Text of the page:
Twenty-six years after the world watched a tyrannosaurus rex bite into the tire of a Ford Explorer, the automaker has finally decided to equip the more expensive trims of the new 2020 Ford Explorer with “self-sealing” rubber.
The 20-inch Michelin self-healing tires will be standard on the Explorer Limited hybrid and Platinum trim models.
It’s not actually designed for something major, like a dinosaur biting your tire, but instead for the small stuff, like getting a nail puncture. In that case, a specialized rubber coating inside the wheel seals the air leak around whatever is stabbing the tire and helps keep the tire pressure up.
Here’s an explanation of how the tire works from The Detroit Free Press:
The inside of the tires is coated with viscous goop that flows into punctures to seal them.
“When the sealant works as designed, most drivers never know it’s working. There is no pressure loss, and odds are the driver doesn’t see the object in the tire or it’s fallen out,” [Woody Rogers, director of tire information for Tire Rack,] said.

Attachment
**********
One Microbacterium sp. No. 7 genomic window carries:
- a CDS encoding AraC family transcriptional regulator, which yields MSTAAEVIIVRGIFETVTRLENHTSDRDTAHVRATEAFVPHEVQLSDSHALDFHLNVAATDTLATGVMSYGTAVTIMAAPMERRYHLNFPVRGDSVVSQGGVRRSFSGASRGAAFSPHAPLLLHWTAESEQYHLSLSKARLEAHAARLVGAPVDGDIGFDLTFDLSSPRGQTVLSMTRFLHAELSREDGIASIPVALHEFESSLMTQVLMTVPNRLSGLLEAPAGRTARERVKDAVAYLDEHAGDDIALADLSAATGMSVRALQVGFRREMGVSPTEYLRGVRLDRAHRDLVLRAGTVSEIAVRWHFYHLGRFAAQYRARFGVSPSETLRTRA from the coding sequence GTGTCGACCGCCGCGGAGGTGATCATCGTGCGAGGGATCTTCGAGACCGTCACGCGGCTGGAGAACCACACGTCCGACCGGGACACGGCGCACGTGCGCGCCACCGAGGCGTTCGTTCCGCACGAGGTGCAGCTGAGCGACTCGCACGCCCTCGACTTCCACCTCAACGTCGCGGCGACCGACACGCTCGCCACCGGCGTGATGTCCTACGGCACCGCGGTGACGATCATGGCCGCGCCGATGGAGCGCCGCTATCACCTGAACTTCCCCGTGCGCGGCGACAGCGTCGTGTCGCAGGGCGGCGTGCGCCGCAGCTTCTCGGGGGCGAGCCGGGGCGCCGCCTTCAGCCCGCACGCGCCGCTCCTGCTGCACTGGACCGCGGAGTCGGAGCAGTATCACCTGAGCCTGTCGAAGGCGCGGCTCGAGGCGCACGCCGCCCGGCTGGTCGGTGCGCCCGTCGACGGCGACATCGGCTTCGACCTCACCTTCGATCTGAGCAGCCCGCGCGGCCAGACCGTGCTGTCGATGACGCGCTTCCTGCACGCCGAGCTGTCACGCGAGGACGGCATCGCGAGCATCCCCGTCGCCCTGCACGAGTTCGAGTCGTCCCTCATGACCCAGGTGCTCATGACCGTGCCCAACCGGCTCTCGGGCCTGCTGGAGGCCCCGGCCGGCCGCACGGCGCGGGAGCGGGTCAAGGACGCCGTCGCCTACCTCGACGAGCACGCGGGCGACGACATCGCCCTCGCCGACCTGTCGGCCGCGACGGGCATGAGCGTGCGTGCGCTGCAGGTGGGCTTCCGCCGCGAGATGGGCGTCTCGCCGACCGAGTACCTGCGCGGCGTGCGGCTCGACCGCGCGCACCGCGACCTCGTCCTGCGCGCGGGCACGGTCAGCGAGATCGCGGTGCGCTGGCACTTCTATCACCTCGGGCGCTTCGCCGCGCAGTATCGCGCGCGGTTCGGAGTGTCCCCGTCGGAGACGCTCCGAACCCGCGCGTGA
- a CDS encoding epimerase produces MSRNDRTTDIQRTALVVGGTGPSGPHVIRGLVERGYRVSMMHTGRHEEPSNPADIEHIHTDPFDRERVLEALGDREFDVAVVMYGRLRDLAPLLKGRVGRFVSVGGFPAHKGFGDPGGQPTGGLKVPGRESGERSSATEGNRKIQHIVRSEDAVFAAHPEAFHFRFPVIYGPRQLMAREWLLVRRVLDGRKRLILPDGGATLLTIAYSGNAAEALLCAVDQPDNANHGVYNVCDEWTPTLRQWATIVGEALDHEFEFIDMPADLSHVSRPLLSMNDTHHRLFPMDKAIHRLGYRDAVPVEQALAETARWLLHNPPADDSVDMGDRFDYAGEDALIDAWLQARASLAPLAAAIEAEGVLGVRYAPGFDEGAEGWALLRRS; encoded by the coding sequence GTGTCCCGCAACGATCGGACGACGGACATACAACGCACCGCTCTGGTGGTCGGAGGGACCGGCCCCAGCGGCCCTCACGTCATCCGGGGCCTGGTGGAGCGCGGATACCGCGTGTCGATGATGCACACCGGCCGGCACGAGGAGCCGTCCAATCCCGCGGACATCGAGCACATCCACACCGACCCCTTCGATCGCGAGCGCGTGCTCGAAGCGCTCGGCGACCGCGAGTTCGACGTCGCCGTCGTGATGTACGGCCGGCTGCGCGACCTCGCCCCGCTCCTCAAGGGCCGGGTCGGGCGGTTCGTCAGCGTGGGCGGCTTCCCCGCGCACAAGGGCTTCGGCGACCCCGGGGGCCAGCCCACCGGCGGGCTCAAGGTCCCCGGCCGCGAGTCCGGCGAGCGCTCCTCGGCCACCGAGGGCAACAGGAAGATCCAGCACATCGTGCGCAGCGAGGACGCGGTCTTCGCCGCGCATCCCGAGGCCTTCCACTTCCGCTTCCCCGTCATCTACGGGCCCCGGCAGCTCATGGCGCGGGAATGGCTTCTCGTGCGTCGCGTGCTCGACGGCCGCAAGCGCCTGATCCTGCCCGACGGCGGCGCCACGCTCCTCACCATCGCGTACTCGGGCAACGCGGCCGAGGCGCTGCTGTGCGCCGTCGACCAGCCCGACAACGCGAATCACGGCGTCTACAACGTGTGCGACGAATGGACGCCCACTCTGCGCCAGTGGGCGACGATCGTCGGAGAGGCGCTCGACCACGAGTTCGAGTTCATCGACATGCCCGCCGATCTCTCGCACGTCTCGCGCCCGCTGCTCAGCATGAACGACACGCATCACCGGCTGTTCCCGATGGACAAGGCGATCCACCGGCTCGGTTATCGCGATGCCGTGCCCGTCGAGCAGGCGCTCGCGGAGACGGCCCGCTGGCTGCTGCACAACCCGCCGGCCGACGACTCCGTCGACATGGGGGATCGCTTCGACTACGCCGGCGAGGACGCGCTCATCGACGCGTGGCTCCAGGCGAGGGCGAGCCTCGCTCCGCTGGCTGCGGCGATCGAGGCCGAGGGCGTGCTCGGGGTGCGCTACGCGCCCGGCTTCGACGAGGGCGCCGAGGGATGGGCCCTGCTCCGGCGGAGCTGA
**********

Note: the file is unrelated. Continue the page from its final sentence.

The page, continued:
Creating the rubbery sealant was tricky, Michelin engineers said. It must flow into punctures, but it can’t pool at the bottom of the tire when it’s parked. The material also must form an airtight seal, and flow at temperatures from scorching desert blacktop to a frigid winter night.
According to the listing for the tire technology on Tire Rack, the tech can handle punctures up to a quarter-inch deep.
Michelin claims the technology is an improvement over traditional run-flat tires by offering a more comfortable ride, since it’s more like instantly repairing a traditional tire than replacing the air with a harder layer in the event of a flat. In certain conditions, the tire can go a few more days before having to be professionally repaired or replaced.
The Chevy Bolt also comes with Michelin’s self-sealing tire tech, and other companies like Hankook, Pirelli, and Continental also offer specialized tires with a similar self-healing technology.
All of this investment in self-healing tire tech probably has some sort of intent or interest for use by the military, but it also gives automakers an excuse to avoid throwing a full-sized spare in consumer vehicles, which helps save some weight and potentially provide more cargo space.